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"Redemption" is rarely achieved for whom? Because I'm pretty sure that most criminals stop offending altogether well before they reach retirement age. Or do you think that murderers specifically tend to reoffend if not prevented? Or is it just about children who kill other children? (Both Mary Bell and Robert Thompson seem to have done OK, so that's two out of three.)

I wonder if you slipped into thinking of redemption in Protestant terms - the spiritual state of being without sin: it's true that very few people attain that. And the Sun does tend to write as if the job of the criminal justice system was to separate the sinners from the innocent - the latter including its readers, of course. That's part of what makes the tabloid style of writing about crime so powerful (and so infuriating).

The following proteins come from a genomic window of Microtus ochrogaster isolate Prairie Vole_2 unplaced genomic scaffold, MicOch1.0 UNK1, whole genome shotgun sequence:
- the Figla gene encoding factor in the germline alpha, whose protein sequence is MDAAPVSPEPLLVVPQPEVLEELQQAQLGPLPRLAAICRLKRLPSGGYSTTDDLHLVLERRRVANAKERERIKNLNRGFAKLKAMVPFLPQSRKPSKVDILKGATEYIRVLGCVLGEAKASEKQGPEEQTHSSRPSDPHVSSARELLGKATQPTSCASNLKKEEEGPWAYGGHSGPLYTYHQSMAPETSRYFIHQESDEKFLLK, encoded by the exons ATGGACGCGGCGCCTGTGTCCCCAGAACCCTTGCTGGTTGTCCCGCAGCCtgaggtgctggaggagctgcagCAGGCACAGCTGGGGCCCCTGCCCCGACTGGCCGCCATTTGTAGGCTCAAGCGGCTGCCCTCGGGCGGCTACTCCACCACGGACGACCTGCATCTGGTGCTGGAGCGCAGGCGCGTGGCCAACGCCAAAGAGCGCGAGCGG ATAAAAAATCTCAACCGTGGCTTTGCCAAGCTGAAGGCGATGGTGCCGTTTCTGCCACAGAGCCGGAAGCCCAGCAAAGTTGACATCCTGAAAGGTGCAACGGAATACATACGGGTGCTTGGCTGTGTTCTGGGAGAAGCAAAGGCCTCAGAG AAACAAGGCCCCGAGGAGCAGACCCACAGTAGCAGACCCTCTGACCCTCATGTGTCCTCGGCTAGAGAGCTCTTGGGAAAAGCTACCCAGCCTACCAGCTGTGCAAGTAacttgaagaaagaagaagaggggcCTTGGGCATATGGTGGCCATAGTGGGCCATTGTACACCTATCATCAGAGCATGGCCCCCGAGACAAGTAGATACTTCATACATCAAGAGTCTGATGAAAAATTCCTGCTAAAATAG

If reason and sense prevailed in this world, the standards to which the Sun sinks would prima facie exclude their proprietors, News International (or whatever they call themselves to dodge taxes), from extending their ownership of BSKYB on the basis that they are not fit and proper persons to control a porn empire let alone a respectable TV company. But then of course, Richard Desmond was allowed to buy Channel 5. And we haven't started on the News of the World's alleged malfeasances.

O tempora o mores.

Phil: To be clear, I was thinking both in terms of being of forgiven by the victim, or their family, which is very rarely achieved, and secondly for the perpetrator to be able to forgive themselves, which despite what the tabloids tell us is also incredibly difficult to achieve. The statistics tend to suggest that murderers (and indeed most sex offenders) only commit the one crime and don't generally reoffend, so it certainly isn't that. Nor is it about children, although certainly when such a terrible crime is committed by a child it means that it's utterly impossible to escape from its shadow, as Venables found and Thompson will have been reminded when he saw yesterday's Sun.

Speaking of Protestant ethics though, John Kay should perhaps have adhered to the old nostrum that those without sin cast the first stone.